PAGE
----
Mormonism and polygamy/Divine manifestations to plural wives and families
Joseph Smith era:
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This page is based on an answer to a question submitted to the FAIR web site, or a frequently asked question.
Did those who entered into plural marriage do so simply because Joseph Smith (or another Church leader) "told them to"? Is this an example of "blind obedience"?
It is clear that Joseph applied very little pressure, and the members were not inclined to simply follow him blindly. Those who sought a witness received a dramatic experience which convinced them, independent of Joseph, that plural marriage was the correct path for them to follow.
Critics do not want their audience to know that most of those approached about plural marriage were very reluctant until their opinions were changed by what were often dramatic spiritual experiences.
Zina's brother Dimick encouraged her to accept Joseph's proposal of plural marriage. However, she refused. What changed her mind? Zina recorded:
- I searched the scripture & buy [by] humble prayer to my Heavenly Father I obtained a testimony for myself that God had required that order to be established in this church, I mad[e] a greater sacrifise than to give my life for I never anticipated a gain [again] to be looked uppon as an honerable woman by those I dearly loved [but] could I compremise conience lay aside the sure testimony of the spiret of God for the Glory of this world…
Simply put, Zina "did not merely bow to Smith’s pressure; she obtained her own testimony of polygamy by scripture study…and by personal revelation."
Joseph approached Benjamin Johnson for permission to marry his sisters, Delcena and Almera. If Joseph's intentions were dishonorable, this seems a foolhardy thing to do. Benjamin reports his reaction:
- In almost an agony of feeling…I looked him Straight in the Face & Said: ‘Brother Joseph This is Something I did not Expect & I do not understand it—You know whether it is right. I do not. I want to do just as you tell me, and I will try. But if I [ever] should Know that you do this to Dishonor & debauch my Sister I will kill you as Shure as the Lord lives=and while his eye did not move from mine He Said with a Smile, in a soft tone ‘But Benjamin you will never know that. But you will know the principle is true and will greatly Rejoice in what it will bring to you’ "But.how I asked. Can I teach my Sister when I mYself do not understand…'But you will See & underStand it' he Said and when you open your mouth to talk to your Sister light will come to you & your mouth will be full. & your toung lose.
Here we have a brother who wants to do the right thing, but swears by God to kill Joseph if he learns that the prophet is proceeding for false reasons. This demonstrates that Joseph was not seen as infallible by his followers—Benjamin knows that Joseph could be acting from base motives. Benjamin says that Joseph knows “whether it is right” (not “that it is right”) but he does not. Benjamin proceeds on the basis of a rather fear-filled faith to speak to a sister:
- I stood before her trembling, my knees shaking…Just So Soon as I found powr to open my mouth it was filled for the Light of the Lord Shone upon my understanding and the Subject that had Seemed So dark, now appeared of all Subjects pertaining to our Gospel the most lucid & plain, and So my Sister & myself were converted together.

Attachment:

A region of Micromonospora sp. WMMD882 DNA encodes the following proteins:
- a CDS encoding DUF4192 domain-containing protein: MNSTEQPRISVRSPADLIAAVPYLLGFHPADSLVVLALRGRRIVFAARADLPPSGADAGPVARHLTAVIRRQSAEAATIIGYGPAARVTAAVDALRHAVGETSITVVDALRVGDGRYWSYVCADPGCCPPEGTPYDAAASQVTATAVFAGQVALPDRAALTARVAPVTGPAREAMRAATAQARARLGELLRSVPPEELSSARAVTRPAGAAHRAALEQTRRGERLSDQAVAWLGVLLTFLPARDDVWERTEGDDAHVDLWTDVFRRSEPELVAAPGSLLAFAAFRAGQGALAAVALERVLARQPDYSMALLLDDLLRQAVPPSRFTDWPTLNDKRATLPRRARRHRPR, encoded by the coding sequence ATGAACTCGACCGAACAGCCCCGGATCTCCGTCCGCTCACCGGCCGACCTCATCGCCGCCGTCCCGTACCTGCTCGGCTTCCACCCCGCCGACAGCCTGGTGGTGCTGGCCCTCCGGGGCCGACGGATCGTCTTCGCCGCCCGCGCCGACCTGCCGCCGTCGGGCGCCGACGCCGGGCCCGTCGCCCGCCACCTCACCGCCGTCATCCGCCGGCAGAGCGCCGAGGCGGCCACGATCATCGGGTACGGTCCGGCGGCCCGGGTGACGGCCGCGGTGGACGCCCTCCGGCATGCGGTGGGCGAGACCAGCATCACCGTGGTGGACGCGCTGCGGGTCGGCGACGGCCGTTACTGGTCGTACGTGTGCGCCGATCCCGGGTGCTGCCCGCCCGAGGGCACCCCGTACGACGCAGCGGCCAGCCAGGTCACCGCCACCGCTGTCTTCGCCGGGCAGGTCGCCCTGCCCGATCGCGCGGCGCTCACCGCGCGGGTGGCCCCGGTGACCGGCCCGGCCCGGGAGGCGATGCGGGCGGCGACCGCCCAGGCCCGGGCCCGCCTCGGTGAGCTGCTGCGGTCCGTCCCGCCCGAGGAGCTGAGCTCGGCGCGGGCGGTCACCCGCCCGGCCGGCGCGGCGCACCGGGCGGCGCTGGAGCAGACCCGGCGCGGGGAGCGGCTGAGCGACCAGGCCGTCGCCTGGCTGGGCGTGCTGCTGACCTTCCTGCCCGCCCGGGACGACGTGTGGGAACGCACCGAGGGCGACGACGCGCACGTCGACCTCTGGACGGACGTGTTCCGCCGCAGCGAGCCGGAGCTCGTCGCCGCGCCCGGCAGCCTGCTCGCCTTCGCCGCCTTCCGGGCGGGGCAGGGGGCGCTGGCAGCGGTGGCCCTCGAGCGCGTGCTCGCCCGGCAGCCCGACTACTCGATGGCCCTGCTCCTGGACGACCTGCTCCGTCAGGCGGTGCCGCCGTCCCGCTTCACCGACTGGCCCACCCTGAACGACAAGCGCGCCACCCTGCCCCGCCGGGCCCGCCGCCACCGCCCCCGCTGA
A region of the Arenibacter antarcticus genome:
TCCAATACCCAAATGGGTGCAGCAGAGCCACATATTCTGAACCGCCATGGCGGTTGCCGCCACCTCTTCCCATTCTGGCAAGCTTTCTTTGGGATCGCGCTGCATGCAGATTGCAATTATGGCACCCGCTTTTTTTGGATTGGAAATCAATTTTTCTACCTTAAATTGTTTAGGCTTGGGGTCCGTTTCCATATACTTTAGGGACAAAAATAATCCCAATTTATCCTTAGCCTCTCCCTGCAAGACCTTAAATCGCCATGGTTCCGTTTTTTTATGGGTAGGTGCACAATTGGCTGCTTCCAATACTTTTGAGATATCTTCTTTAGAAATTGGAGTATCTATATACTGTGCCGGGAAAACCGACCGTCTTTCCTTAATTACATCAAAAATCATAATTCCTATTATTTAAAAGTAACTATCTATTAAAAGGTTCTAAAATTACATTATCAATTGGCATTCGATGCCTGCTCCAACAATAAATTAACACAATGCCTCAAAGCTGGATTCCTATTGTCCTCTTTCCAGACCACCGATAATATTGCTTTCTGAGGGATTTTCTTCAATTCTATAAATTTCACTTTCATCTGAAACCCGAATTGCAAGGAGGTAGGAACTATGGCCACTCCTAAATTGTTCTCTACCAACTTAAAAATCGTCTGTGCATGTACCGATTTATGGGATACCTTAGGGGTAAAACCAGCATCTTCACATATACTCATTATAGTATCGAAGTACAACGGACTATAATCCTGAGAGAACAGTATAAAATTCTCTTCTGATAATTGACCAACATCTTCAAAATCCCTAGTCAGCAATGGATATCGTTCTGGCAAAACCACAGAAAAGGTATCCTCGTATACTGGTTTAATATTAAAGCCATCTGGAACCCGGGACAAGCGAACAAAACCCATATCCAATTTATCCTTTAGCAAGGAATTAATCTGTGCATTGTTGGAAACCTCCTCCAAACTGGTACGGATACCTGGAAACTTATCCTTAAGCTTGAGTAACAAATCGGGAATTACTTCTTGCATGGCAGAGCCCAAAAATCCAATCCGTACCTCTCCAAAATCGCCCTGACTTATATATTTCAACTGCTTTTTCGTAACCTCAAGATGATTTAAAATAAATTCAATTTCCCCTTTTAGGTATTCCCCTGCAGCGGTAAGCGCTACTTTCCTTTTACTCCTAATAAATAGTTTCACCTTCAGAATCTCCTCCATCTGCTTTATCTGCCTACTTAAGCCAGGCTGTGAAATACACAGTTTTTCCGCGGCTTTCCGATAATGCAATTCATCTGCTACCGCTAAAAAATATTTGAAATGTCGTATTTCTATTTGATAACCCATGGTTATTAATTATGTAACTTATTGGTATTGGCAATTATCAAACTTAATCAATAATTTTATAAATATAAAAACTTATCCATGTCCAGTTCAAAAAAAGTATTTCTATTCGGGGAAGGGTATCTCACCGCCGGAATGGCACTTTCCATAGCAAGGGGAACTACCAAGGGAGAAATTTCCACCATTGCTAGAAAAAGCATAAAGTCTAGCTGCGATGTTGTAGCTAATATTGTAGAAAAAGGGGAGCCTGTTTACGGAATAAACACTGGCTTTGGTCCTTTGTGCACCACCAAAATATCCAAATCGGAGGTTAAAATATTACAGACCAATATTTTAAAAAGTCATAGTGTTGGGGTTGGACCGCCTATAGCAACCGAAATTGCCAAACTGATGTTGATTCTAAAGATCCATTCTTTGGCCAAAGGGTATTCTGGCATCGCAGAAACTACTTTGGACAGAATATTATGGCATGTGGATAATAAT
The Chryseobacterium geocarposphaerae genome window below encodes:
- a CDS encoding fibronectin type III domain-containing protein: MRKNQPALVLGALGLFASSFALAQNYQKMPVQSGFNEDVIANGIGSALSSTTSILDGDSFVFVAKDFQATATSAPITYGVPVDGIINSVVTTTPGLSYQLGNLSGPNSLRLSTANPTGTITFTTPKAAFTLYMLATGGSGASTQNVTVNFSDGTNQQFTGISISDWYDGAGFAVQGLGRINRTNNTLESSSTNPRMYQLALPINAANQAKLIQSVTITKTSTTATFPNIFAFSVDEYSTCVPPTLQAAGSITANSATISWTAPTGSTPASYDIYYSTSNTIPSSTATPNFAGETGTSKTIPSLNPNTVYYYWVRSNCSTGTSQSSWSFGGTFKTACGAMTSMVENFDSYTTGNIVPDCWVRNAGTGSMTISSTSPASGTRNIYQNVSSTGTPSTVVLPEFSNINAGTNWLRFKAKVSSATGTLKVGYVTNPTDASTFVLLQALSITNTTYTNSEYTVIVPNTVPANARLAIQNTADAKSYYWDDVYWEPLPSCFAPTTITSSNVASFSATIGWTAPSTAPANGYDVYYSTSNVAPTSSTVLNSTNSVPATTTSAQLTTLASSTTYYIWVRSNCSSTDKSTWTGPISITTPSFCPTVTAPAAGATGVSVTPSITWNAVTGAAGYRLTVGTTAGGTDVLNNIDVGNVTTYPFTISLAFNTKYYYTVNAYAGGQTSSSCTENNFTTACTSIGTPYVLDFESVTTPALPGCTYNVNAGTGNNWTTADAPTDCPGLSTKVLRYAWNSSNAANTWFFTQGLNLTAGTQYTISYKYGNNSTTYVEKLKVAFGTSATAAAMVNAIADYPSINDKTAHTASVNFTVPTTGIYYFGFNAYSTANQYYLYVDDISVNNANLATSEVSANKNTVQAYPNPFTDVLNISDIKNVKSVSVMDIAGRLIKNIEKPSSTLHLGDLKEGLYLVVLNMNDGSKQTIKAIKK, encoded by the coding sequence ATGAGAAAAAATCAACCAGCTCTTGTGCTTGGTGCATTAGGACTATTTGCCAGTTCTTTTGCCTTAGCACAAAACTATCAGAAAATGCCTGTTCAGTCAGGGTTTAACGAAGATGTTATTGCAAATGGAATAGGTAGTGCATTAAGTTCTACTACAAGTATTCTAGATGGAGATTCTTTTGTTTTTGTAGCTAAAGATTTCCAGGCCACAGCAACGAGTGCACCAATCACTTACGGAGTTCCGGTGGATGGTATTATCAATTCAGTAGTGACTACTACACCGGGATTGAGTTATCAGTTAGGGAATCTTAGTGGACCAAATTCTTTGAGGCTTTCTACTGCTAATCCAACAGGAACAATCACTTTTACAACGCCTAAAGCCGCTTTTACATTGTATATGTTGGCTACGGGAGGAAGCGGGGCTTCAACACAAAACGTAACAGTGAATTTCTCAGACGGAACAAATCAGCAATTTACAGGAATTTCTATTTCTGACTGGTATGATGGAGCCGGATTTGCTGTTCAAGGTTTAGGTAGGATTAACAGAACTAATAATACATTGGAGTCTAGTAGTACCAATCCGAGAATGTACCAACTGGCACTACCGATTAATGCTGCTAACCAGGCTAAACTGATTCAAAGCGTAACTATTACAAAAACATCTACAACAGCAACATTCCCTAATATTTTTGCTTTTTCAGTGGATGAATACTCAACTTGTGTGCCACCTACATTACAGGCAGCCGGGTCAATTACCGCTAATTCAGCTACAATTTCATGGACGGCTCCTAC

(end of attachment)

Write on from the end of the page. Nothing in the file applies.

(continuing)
Heber and Vilate Kimball
Helen Mar Kimball wrote of her parents:
- My mother had noticed a change in his [Heber's] looks and appearance [since the command to practice plural marriage], and when she enquired the cause, he tried to evade her question, saying it was only her imagination, or that he was not feeling well, etc. But it so worked upon his mind that his anxious and haggard looks betrayed him daily and hourly, and finally his misery became so unbearable that it was impossible to control his feelings. He became sick in body, but his mental wretchedness was too great to allow of his retiring at night, and instead of going to bed he would walk the floor; and the agony of his mind was so terrible that he would wring his hands and weep, beseeching the Lord with his whole soul to be merciful and reveal to his wife the cause of his great sorrow, for he himself could not break his vow of secrecy. His anguish and my mother's, were indescribable and when unable to endure it longer, she retired to her room, where with a broken and contrite heart, she poured out her grief to [God]. . . .
- My father's heart was raised at the same time in supplication, and while pleading as one would plead for life, the vision of her mind was opened, and she saw the principle of Celestial Marriage illustrated in all its beauty and glory, together with the great exaltation and honor it would confer upon her in that immortal and celestial sphere if she would but accept it and stand in her place by her husband's side. She was also shown the woman he had taken to wife, and contemplated with joy the vast and boundless love and union which this order would bring about, as well as the increase of kingdoms, power, and glory extending throughout the eternities, worlds without end.
- Her soul was satisfied and filled with the Spirit of God. With a countenance beaming with joy she returned to my father, saying, "Heber, what you have kept from me the Lord has shown me."
- She related the scene to me and to many others, and told me she never saw so happy a man as father was, when she described the vision and told him she was satisfied and knew that it was from God. She covenanted to stand by him and honor the principle, which covenant she faithfully kept, and though her trials were often heavy and grievous to bear, her integrity was unflinching to the end.
Helen Mar Kimball
...I thought that the Anointed of the Lord would not get more wives unless they were commanded to do so. But still I wanted a knowledge of the truth for myself. I asked my husband if he did not think we could get a revelation for ourselves on that subject. He said he did not know....[That evening] my mind was carried away from the earth and I had a view of the order of the celestial kingdom....I have seen so much wrong connected with this ordinance that had I not had it revealed to me from Him that cannot lie[,] I should have...doubted the truth of it, but there has never a doubt crossed my mind concerning the truth of it since the Lord made it known to me by a heavenly vision.
When Joseph Smith mentioned plural marriage to Emily Partridge, her response was immediate:
- ‘He asked me if I wished the matter ended. I said I did…[I] shut him up so quick’ that he did not bring up the subject again for months.